Written by Denis Faye
(July 26, 2012)
|WHERE TO LOOK
Your obvious first step is to check out as many performances as you can. According to Jennifer, it’s best to seek out the greats. “There are four or five great international companies,” she explains. “New York City Ballet, Paris Opera Ballet, Royal Ballet in London, The Bolshoi, the Kirov, those are the world class companies. But there are a lot of other ones that are also very good locally if that’s where you are.”
Immersing yourself in dance can become expensive rather quickly, so when taking a break from booking your flight to Moscow, check out a few of the aforementioned company Web sites. The New York City Ballet, for example, offers clips of performances, along with writings on the history of the company, the costumes, the performers, and more.
The Kirov Web site also offers some interesting links [but you’ll need to brush up on your Cyrillic alphabet to follow them.
For further insight in the culture, Jennifer’s book, Apollo’s Angels, is an in-depth, well-written look into ballet.
Finally, ballet dancers are plentiful in any metropolitan area. All you need to do is contact your local dance studio and explain what you need. For the price of a cup of tea, you can easily land yourself a lengthy, fascinating interview. But be prepared. Dance isn’t all tutus and tiaras. If you thought MMA fighters were tough, wait until you hear the grisly stories you’ll get out of a real-life ballerina.
If ever there was a soul who could wax poetically about ballet, it’s Jennifer Homans. The dancer-turned-historian and NYU Distinguished Scholar in Residence is not only the author of the bestseller Apollo’s Angels: A History of Ballet, she also writes on the subject for The New Republic and The New York Times Review of Books.
Furthermore, she’s discussed the subject on Charlie Rose, NPR’s Fresh Air and in this notable TEDx Talk.
For the most part, Jennifer attacks the subject with overwhelming joy and positivity –
unless you bring up Black Swan [Screenplay by Mark Heyman and Andrea Heinz and John J. McLaughlin]. Then, in a fashion befitting the Oscar-nominated dance/horror hybrid film, things take a turn for the ugly, especially regarding the lead character’s descent into madness.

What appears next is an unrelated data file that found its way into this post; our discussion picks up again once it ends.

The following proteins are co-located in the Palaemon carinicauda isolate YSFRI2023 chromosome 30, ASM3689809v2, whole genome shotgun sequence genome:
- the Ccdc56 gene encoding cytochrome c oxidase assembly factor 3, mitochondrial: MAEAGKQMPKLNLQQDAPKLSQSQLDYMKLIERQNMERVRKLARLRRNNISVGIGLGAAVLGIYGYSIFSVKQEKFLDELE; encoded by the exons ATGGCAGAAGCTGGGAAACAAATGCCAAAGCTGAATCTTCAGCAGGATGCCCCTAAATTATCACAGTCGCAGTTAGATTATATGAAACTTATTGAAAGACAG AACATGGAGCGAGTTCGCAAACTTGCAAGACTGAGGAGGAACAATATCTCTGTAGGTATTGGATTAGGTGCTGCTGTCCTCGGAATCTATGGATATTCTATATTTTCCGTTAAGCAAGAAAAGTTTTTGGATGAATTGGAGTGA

“I’m not going to tell you it doesn’t exist,” Jennifer tells Technically Speaking. “It does, but it’s certainly not the whole story. If it was really like that, nobody would dance!
“To take Swan Lake and make a film within a film, this whole notion was, I thought, brilliant, and it could have been something quite profound. Instead it was just a horror film. So I thought that it was a missed opportunity.”
Luckily for you, the opportunity is still very much available; so read on to learn how one expert feels you can grab it.
What does Hollywood get right about ballet dancing?
If you’re talking about the culture of dance and what it’s like to be a dancer then you have to go straight to The Red Shoes [Written by Michael Powell and Emeric Pressburger]. That’s the classic, romantic, melodramatic vision of the artist and the sacrifices and the devotion that it takes to be a dancer. You could say that Black Swan is a response to that film. It certainly refers to it very self-consciously, but it’s a completely different view of what ballet is about, whereas The Red Shoes is almost heroic and about the love of the art and the discipline and the sacrifice and the joy.